Blue Cross $2.7B antitrust settlement appealed by Home Depot, others

Blue Cross $2.7B antitrust settlement appealed by Home Depot, others

Three employers have appealed a $2.67 billion antitrust settlement with the Blue Cross and Blue Shield Association, potentially altering the terms of the landmark federal agreement and extending the timeline of the 10-year case. 

Retailer Home Depot filed its appeal Thursday while design consultancy Topographic and benefits providers Employee Services Inc. appealed the settlement the day before, according to filings submitted to the U.S. District Court for the Northern District of Alabama. 

None of the companies’ legal briefs explain why they are appealing Judge David Proctor’s decision to approve the deal last month. Home Depot, Topographic, Employee Services and the Blue Cross and Blue Shield Association didn’t immediately responded to interview requests.

Policyholders and employers sued the Blues group and 34 licensees in 2012, alleging association rules that limit the amount of revenue member plans can generate from non-Blues-branded businesses, and geographic constraints on where Blues companies could sell insurance, violated the Sherman Antitrust Act of 1890.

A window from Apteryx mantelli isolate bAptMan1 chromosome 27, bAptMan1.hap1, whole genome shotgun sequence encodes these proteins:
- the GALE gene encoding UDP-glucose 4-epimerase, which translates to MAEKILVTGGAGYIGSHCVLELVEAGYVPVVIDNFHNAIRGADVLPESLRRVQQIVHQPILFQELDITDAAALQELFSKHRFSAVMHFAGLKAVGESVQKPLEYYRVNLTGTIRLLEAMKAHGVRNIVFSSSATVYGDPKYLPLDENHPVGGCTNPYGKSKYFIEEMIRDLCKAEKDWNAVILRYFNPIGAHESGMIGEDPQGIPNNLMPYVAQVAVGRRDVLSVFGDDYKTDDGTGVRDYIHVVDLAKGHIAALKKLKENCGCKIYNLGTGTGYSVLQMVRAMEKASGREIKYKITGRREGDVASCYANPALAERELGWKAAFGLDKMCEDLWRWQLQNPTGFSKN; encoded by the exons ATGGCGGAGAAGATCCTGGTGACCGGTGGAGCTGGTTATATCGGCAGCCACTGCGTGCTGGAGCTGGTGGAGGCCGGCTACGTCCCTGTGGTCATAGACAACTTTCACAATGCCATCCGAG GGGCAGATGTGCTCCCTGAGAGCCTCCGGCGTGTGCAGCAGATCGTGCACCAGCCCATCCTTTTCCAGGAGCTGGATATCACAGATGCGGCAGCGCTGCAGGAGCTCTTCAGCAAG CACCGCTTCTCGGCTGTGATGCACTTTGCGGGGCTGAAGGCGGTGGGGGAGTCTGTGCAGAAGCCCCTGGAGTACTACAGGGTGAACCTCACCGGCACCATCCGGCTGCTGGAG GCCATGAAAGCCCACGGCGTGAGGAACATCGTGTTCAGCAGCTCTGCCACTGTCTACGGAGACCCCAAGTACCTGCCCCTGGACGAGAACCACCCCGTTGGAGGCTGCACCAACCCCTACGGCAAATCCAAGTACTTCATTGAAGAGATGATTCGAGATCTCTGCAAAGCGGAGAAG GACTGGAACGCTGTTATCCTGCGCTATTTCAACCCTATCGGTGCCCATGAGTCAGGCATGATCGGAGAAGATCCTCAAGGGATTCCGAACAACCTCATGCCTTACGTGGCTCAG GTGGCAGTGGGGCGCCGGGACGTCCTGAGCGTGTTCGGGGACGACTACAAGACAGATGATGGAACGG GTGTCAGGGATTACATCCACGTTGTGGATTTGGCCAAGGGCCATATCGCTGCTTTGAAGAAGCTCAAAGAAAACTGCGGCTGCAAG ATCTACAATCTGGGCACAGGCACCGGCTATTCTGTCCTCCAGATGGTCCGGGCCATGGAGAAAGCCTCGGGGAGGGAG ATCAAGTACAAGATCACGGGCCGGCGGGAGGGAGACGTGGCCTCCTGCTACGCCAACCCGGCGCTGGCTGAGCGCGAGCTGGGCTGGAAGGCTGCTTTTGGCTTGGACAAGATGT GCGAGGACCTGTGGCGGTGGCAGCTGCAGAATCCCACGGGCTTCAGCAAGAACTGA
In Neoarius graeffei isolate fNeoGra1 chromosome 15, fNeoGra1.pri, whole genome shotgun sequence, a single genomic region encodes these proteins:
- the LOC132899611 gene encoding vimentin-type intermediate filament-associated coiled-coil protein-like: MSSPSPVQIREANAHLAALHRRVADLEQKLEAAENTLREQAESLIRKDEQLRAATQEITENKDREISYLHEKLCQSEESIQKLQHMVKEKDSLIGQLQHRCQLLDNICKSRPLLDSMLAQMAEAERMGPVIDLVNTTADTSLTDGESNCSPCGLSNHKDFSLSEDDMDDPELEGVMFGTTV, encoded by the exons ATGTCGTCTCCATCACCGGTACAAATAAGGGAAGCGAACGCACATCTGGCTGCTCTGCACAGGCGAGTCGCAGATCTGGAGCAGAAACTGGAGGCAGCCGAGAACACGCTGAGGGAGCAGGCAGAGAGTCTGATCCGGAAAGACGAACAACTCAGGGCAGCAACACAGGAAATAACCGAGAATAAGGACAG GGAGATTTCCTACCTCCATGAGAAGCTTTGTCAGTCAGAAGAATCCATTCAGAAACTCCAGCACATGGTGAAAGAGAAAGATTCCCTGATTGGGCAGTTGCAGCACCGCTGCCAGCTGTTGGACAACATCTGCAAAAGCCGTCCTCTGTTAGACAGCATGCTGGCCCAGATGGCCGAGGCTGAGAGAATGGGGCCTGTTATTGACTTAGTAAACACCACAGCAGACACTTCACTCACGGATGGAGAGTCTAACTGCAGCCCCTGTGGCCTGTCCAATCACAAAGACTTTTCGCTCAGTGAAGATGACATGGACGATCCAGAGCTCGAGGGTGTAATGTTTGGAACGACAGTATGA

Along with the $2.67 billion in damages the Blue Cross and Blue Shield Association and its members companies agreed to pay, Proctor ruled that some large employers may request bids from two Blues plans. Previously, Blue Cross and Blue Shield affiliates were barred from seeking business with large companies already contracted with other Blues carriers. 

Home Depot has previously said this changes would not do enough to eliminate anticompetitive behavior because the association still restricts  where Blues insurers can sell plans. 

The court-approved settlement also lifted the association’s brand requirement, which limited the amount of revenue Blue Cross and Blue Shield affiliates could generate from non-Blues branded products. 

Last year, a group of patients opted out of the deal, in part because they disagreed with the $668 million plaintiffs attorneys are poised to collect.  A group of providers has made similar antitrust allegaions against the Blue Cross and Blue Association in a separate lawsuit that is ongoing. 

Source link

About the Author

Marie Maynes
Marie Maynes is a Sports enthusiast and writes for the Sports section of ANH.